Highly controversial plans for a giant Perthshire windfarm which Outlander author Diana Gabaldon branded “insane” could be killed off after a formal objection from council chiefs.
The proposed 24-turbine development at Loch Rannoch was fiercely criticised by the bestselling US writer who argued it would harm Scottish tourism.
The multi-million-pound scheme has also been opposed by a cross-party committee of politicians and described as a “knife in the heart of Scotland’s beauty” by conservationists the John Muir Trust.
Now Perth and Kinross Council has lodged a “holding objection” against the so-called Talladh a Bheithe plan, demanding outstanding environmental information from Netherlands-based developer Eventus BV.
The local authority’s development management planning officer John Russell said the paperwork was meant to have been submitted by early February.
“As this has not been forthcoming the planning authority has not been able to finalise a report to committee,” he said.
A council spokeswoman confirmed that a holding objection had been submitted to the Scottish Government’s energy consents unit “to reserve our position on the application”.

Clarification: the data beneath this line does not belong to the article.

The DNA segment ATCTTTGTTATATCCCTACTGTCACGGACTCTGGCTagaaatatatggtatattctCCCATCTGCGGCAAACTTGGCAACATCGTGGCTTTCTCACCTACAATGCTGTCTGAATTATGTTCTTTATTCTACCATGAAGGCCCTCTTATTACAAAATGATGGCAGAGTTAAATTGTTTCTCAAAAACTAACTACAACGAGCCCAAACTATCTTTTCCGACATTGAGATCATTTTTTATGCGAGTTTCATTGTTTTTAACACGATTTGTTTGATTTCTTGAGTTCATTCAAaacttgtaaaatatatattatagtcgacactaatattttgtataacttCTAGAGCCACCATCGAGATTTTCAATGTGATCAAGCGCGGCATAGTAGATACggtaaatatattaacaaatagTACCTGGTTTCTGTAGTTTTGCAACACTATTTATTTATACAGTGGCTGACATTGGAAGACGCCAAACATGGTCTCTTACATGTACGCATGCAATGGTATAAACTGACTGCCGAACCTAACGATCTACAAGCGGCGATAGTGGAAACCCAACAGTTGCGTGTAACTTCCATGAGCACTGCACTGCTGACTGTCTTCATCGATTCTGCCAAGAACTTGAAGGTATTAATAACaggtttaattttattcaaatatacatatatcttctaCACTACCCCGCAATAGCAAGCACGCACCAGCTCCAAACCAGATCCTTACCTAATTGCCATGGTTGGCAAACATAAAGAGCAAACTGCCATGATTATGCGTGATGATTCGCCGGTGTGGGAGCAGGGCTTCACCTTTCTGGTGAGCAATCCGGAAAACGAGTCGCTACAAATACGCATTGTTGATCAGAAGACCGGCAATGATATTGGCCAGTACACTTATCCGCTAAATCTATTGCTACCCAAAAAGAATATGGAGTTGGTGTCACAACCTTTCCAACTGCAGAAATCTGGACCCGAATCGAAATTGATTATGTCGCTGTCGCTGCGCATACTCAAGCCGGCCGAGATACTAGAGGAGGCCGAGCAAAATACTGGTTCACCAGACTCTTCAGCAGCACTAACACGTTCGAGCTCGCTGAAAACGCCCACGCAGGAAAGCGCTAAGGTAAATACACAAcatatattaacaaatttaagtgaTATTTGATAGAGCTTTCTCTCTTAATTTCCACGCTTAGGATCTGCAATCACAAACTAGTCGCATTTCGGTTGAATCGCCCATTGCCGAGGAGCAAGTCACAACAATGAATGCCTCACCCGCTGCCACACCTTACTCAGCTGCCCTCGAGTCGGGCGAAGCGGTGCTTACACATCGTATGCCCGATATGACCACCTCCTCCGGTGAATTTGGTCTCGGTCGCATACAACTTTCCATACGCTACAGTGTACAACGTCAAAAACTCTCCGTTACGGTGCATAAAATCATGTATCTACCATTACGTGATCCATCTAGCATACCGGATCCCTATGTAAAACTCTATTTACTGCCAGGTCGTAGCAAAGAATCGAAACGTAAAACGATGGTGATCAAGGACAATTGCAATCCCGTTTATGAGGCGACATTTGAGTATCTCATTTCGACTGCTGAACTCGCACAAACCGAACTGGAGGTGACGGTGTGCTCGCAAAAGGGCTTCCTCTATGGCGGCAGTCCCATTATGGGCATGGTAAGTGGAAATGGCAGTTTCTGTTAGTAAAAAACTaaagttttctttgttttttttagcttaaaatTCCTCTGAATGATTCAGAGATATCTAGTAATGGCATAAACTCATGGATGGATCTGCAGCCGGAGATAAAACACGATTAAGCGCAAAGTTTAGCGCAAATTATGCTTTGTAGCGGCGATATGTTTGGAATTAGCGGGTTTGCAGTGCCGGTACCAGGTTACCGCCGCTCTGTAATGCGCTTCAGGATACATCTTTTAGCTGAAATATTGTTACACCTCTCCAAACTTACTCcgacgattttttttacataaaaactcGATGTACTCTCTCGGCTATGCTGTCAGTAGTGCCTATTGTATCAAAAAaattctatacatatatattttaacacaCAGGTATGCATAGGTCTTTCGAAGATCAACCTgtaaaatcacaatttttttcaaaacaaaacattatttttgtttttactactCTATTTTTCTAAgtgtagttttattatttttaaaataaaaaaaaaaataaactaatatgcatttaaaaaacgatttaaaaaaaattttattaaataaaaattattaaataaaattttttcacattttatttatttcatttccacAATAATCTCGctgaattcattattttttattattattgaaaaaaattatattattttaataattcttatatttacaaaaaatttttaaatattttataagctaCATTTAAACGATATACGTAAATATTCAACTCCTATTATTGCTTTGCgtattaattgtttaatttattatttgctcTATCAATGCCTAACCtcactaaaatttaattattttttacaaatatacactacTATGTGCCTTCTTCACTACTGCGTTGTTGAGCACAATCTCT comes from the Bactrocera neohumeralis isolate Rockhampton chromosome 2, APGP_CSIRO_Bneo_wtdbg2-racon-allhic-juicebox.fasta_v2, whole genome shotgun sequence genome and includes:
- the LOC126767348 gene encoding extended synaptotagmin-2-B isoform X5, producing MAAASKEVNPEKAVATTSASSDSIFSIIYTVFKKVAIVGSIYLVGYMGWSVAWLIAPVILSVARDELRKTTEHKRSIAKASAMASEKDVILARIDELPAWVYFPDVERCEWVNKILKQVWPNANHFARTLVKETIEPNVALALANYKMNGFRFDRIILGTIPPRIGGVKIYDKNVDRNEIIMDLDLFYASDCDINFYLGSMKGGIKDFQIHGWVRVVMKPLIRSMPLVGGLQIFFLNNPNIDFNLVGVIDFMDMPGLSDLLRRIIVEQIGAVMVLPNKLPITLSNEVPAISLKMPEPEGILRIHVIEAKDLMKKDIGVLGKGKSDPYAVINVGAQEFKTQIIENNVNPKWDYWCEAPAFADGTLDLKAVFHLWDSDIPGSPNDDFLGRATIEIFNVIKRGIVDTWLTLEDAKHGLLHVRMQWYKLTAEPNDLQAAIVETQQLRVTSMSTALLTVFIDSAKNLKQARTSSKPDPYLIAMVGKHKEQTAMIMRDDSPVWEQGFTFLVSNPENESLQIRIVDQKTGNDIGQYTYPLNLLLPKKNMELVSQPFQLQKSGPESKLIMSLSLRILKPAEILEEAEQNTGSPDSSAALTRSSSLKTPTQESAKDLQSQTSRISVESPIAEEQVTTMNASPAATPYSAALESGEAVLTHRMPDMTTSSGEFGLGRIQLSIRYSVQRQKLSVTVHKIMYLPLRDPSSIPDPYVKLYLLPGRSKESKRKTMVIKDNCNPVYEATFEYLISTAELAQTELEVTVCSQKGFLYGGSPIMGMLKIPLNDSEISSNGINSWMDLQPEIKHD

She added: “When additional information is provided by the applicant, the holding objection will be reviewed and a report submitted to the council’s development management committee.”
Douglas Wynn of the Keep Rannoch Wild campaign welcomed the latest development.
“We’re pleased the council has joined other statutory consultees including Scottish Natural Heritage, the Scottish Environment Protection Agency and the Cairngorms National Park Authority in objecting to this unacceptable damaging proposal,” he said.
No one from Eventus was available for comment last night. In December, the firm requested more time to compile all its submissions.
If approved, rows of 450ft turbines would be created on wild land between Loch Rannoch and Loch Ericht.
Outlander author Gabaldon, 63, said: “Frankly, given the undoubted economic value of tourism to Scotland, it seems insane to sacrifice one of its most scenic landscapes for the sake of an electrical pittance.”